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Freedom Through Control or Control Through Freedom

by John Rommel

When studying the playing and teaching of music today, it seems there are two main approaches which are taken, although the goal of both approaches is no doubt the same. All musicians want to play musically, with great accuracy and control, but there are two distinctly different avenues taken to accomplish this goal.

The first approach to playing could be described as one of freedom through control, or freedom through accuracy. This system utilizes an analytical approach to learning the physical side of playing the instrument with the idea that once control is gained, the music will be free and natural.

One reason this analytical approach has become commonplace is the high demand placed on accuracy today, at times to the detriment of the music. With the perfection achieved by today’s recordings, many have come to expect the exact same perfection in live performances. Many musicians have as their main concern the issue of not missing notes. This concept of playing not to miss can lead to music that is accurate, but which lacks the freedom and natural expression crucial for great music making. As a result, it is common to hear musicians who sound virtually the same, with very little individual personality. In fact, many orchestras today play with less verve, and the music making is less personalized from orchestra to orchestra, than in the past. It will never be natural to add the music at the end of the process. The music must lead the way of learning at all times.

A second approach to playing is one where the music always leads the way, with the sound having great freedom and expression, and where the music comes alive. In this approach, accuracy is the end result of great music making, not the other way around. The goal is to be a natural player, where the instrument is an appendage, much like hands, arms and legs. The creative mind controls all aspects of the process, including the physical development necessary to produce the sound. These elements are what make this approach the preferred one.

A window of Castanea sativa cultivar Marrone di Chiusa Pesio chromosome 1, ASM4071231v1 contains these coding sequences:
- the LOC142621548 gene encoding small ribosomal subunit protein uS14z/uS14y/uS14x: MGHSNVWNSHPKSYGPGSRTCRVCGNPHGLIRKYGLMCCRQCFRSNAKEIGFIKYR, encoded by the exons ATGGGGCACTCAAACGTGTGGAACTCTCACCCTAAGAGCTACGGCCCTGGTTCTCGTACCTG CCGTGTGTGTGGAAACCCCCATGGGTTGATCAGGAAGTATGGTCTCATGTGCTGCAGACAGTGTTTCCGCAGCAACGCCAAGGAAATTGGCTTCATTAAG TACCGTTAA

In the United States, this natural philosophy of brass playing is most closely associated with the Chicago Symphony. While Chicago has long been a bastion for this concept, there is also a long-standing tradition of thinking and teaching this way at Indiana University; a tradition that continues today. (On a personal note, this approach was taught to me, after many years of searching, by William Adam at Indiana University and Vincent Cichowicz of the Chicago Symphony and Northwestern University.)

When following the path to a natural approach, it is important to realize that the human voice is the most natural of instruments. Therefore, our goal is to copy the human voice when we play. In essence, we are projecting the music outward by learning to sing through the instrument, not by physically learning to play the instrument. When our concentration is in the sound of the music and we sing through the instrument, our body will find the most natural way to produce that sound. We do not have to analytically and actively learn how to develop the muscles necessary to play the instrument. Our goal is to get our conscious mind out of our playing and let the muscles develop naturally for the task at hand. Our body will find the most natural way to produce the sound we have as a goal if we will only allow it to do so. This is where our focus must be.